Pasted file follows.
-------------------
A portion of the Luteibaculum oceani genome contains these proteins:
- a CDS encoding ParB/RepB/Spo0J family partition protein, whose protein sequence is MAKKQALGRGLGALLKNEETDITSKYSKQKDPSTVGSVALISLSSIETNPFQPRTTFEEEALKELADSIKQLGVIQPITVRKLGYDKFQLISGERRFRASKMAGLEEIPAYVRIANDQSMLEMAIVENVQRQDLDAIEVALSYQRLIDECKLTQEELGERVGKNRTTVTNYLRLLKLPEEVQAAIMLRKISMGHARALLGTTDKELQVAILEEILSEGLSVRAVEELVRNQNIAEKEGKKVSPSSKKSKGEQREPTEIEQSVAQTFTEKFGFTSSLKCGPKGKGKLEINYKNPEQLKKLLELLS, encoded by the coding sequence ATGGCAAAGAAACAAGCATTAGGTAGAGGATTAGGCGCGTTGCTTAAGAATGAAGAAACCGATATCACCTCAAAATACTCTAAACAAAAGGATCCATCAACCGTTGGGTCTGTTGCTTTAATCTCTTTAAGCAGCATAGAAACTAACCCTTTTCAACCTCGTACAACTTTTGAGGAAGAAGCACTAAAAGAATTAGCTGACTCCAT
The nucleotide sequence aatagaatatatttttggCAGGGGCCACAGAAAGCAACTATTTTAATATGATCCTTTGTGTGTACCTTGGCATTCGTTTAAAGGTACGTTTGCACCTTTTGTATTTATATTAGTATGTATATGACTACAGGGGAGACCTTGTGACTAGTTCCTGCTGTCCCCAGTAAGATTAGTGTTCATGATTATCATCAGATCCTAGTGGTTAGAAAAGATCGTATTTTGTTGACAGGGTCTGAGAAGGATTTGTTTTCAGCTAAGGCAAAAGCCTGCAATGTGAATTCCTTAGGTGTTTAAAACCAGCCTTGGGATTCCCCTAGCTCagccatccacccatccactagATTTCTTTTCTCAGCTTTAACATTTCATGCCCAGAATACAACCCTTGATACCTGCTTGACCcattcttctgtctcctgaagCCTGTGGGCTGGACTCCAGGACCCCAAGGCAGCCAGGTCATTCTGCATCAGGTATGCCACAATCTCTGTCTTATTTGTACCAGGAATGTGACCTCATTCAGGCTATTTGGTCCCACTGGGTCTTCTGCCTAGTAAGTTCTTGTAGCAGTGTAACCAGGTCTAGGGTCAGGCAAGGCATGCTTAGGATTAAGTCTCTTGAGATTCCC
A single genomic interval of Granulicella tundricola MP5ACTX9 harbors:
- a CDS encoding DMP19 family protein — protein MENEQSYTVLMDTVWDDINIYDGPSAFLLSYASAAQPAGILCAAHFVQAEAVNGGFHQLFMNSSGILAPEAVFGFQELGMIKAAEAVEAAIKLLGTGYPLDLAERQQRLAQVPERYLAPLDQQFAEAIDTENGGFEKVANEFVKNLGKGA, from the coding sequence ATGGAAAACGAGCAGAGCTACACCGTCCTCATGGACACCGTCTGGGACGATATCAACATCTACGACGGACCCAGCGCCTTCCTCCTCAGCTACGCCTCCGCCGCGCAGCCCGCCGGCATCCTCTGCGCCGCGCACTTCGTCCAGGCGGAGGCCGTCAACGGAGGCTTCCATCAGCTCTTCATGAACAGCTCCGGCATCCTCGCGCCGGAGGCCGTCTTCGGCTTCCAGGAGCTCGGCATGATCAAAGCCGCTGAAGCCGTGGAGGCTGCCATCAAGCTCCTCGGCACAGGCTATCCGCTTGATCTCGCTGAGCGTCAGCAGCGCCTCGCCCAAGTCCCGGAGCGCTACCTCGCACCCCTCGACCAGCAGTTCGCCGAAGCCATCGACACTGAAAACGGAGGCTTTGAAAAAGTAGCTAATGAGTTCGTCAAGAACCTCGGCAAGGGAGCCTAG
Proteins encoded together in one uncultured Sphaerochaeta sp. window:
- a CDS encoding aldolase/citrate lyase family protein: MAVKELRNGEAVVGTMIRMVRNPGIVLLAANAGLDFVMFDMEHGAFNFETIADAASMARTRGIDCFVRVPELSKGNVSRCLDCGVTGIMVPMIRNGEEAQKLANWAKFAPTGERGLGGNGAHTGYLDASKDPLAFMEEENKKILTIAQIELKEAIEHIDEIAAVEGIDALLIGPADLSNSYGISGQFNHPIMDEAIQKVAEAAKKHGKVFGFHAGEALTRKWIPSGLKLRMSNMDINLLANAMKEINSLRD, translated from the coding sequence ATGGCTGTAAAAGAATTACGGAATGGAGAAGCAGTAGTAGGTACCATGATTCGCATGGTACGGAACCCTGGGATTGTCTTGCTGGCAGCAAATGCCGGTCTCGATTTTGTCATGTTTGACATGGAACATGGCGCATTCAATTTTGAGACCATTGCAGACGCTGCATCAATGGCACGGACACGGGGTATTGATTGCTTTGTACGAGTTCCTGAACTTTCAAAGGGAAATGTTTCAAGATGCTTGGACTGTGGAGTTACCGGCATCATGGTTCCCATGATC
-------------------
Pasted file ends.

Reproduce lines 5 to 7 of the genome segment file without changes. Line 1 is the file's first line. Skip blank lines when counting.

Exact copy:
- a CDS encoding DMP19 family protein — protein MENEQSYTVLMDTVWDDINIYDGPSAFLLSYASAAQPAGILCAAHFVQAEAVNGGFHQLFMNSSGILAPEAVFGFQELGMIKAAEAVEAAIKLLGTGYPLDLAERQQRLAQVPERYLAPLDQQFAEAIDTENGGFEKVANEFVKNLGKGA, from the coding sequence ATGGAAAACGAGCAGAGCTACACCGTCCTCATGGACACCGTCTGGGACGATATCAACATCTACGACGGACCCAGCGCCTTCCTCCTCAGCTACGCCTCCGCCGCGCAGCCCGCCGGCATCCTCTGCGCCGCGCACTTCGTCCAGGCGGAGGCCGTCAACGGAGGCTTCCATCAGCTCTTCATGAACAGCTCCGGCATCCTCGCGCCGGAGGCCGTCTTCGGCTTCCAGGAGCTCGGCATGATCAAAGCCGCTGAAGCCGTGGAGGCTGCCATCAAGCTCCTCGGCACAGGCTATCCGCTTGATCTCGCTGAGCGTCAGCAGCGCCTCGCCCAAGTCCCGGAGCGCTACCTCGCACCCCTCGACCAGCAGTTCGCCGAAGCCATCGACACTGAAAACGGAGGCTTTGAAAAAGTAGCTAATGAGTTCGTCAAGAACCTCGGCAAGGGAGCCTAG
Proteins encoded together in one uncultured Sphaerochaeta sp. window:
- a CDS encoding aldolase/citrate lyase family protein: MAVKELRNGEAVVGTMIRMVRNPGIVLLAANAGLDFVMFDMEHGAFNFETIADAASMARTRGIDCFVRVPELSKGNVSRCLDCGVTGIMVPMIRNGEEAQKLANWAKFAPTGERGLGGNGAHTGYLDASKDPLAFMEEENKKILTIAQIELKEAIEHIDEIAAVEGIDALLIGPADLSNSYGISGQFNHPIMDEAIQKVAEAAKKHGKVFGFHAGEALTRKWIPSGLKLRMSNMDINLLANAMKEINSLRD, translated from the coding sequence ATGGCTGTAAAAGAATTACGGAATGGAGAAGCAGTAGTAGGTACCATGATTCGCATGGTACGGAACCCTGGGATTGTCTTGCTGGCAGCAAATGCCGGTCTCGATTTTGTCATGTTTGACATGGAACATGGCGCATTCAATTTTGAGACCATTGCAGACGCTGCATCAATGGCACGGACACGGGGTATTGATTGCTTTGTACGAGTTCCTGAACTTTCAAAGGGAAATGTTTCAAGATGCTTGGACTGTGGAGTTACCGGCATCATGGTTCCCATGATC